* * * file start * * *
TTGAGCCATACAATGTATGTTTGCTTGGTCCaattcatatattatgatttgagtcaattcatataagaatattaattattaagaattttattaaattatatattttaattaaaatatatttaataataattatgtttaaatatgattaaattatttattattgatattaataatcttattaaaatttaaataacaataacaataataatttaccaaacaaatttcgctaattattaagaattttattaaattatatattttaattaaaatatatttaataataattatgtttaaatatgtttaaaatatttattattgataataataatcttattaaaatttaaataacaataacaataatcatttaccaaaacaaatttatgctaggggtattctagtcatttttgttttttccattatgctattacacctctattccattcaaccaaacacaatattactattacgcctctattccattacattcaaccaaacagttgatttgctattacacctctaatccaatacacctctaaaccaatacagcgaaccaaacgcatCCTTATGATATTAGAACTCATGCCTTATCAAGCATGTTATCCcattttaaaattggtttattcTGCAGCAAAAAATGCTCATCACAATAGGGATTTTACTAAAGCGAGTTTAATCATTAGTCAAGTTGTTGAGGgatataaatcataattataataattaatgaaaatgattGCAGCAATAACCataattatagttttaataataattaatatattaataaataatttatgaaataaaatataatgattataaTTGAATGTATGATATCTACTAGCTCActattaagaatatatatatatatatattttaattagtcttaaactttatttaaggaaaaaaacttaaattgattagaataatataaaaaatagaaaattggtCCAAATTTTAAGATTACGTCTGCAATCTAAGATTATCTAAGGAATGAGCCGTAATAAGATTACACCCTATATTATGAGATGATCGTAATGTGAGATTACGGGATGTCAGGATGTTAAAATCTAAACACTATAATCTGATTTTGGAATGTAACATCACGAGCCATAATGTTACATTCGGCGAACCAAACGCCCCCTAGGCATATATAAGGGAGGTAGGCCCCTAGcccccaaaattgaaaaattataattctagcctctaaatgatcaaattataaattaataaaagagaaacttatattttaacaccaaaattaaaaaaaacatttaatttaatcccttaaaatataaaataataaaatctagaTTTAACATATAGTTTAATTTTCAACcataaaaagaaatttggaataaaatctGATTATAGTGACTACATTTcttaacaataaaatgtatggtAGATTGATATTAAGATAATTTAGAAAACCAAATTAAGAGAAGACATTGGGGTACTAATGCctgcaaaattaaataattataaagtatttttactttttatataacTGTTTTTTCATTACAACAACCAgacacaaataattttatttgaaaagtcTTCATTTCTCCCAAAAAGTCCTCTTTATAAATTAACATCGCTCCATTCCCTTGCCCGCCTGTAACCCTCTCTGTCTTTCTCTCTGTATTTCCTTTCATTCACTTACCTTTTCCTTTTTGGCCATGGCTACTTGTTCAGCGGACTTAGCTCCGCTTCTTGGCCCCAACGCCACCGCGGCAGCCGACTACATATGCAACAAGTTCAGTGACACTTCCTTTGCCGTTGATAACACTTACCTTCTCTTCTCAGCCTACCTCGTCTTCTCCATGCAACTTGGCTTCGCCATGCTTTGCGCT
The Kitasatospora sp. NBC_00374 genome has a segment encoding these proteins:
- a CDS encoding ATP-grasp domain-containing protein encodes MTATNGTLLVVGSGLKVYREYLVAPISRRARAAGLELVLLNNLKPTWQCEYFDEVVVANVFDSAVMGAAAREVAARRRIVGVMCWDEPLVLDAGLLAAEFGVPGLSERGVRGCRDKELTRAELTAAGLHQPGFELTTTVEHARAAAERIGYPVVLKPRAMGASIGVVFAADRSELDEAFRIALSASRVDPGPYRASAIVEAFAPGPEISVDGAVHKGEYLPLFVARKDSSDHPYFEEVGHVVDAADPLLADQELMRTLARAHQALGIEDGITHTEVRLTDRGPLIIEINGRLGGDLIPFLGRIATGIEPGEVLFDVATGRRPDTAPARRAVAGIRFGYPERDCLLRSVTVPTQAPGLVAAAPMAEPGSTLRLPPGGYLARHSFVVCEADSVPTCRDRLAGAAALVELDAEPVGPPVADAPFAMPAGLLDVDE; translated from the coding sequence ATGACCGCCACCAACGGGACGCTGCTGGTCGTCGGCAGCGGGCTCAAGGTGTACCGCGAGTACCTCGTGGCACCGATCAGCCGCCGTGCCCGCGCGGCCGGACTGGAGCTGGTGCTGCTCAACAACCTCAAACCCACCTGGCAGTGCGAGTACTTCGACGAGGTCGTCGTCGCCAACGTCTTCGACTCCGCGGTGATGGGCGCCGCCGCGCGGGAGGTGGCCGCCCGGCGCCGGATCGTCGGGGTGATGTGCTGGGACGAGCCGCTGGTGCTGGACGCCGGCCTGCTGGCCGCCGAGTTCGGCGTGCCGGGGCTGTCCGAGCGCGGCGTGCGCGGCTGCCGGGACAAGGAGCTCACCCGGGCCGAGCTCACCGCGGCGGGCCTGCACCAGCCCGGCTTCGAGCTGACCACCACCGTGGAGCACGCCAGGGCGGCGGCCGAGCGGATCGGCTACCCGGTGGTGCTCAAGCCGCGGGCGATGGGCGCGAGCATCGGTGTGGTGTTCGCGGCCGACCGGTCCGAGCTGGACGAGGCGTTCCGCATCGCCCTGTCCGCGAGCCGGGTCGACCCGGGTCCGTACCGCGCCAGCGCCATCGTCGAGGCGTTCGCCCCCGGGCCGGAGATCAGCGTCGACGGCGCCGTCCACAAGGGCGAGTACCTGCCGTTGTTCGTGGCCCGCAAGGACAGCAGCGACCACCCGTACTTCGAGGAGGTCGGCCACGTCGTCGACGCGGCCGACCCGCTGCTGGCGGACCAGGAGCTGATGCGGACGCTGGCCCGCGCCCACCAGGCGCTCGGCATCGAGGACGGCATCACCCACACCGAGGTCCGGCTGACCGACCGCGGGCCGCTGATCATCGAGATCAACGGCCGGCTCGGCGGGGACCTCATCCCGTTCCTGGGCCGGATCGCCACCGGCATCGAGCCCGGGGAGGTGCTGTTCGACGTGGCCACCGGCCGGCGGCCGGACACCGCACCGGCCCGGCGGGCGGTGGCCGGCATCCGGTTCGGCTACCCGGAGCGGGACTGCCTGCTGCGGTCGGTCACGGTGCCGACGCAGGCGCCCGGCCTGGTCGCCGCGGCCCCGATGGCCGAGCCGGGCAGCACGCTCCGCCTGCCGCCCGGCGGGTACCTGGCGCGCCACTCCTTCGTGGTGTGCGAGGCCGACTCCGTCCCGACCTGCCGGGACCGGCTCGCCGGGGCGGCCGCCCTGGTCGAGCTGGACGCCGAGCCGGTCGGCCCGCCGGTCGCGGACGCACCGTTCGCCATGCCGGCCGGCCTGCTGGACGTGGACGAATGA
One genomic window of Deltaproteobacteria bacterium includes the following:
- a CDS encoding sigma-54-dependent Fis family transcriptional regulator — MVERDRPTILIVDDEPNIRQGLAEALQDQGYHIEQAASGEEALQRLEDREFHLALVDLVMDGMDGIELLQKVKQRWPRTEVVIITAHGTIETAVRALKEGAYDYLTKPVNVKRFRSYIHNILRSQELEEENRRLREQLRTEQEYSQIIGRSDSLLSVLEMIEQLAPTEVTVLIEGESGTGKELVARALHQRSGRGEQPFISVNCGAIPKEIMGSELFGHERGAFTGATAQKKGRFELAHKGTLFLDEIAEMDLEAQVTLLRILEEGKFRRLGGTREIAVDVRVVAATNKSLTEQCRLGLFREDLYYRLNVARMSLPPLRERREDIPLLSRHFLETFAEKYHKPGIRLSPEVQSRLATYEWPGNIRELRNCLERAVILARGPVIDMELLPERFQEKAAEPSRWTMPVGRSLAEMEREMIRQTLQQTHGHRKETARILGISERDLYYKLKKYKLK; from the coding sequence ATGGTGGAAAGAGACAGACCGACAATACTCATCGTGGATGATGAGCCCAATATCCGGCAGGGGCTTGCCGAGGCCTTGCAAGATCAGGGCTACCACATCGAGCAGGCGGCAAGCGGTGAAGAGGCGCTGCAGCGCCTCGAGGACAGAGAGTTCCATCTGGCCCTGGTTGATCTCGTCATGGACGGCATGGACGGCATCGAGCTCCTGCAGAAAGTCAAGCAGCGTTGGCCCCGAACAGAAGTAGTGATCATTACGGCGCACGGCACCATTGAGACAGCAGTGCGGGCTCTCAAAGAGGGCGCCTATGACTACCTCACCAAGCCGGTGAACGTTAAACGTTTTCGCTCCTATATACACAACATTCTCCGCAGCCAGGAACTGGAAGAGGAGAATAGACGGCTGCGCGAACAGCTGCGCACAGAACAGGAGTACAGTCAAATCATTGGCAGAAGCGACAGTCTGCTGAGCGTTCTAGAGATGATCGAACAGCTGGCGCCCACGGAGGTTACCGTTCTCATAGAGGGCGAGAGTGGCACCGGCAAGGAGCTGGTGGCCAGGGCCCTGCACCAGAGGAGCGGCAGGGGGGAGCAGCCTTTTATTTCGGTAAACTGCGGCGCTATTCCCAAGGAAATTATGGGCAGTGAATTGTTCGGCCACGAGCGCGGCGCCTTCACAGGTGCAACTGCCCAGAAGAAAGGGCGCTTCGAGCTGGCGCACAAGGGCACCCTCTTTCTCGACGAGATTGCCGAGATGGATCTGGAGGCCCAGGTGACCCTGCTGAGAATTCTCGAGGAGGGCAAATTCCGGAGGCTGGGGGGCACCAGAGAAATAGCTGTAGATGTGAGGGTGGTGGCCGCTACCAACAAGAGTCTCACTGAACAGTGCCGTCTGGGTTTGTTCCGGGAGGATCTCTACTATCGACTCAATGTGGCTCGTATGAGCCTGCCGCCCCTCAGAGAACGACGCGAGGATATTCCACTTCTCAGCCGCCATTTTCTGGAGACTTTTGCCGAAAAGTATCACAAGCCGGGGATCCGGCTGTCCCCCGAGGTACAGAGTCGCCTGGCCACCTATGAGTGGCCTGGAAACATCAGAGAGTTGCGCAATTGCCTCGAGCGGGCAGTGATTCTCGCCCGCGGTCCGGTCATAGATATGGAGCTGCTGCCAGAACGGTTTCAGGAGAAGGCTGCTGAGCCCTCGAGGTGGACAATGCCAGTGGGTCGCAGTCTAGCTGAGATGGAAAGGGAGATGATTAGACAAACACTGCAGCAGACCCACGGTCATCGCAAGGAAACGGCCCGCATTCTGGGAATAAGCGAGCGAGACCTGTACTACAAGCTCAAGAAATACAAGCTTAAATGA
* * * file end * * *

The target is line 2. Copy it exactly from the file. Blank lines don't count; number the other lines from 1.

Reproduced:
The Kitasatospora sp. NBC_00374 genome has a segment encoding these proteins: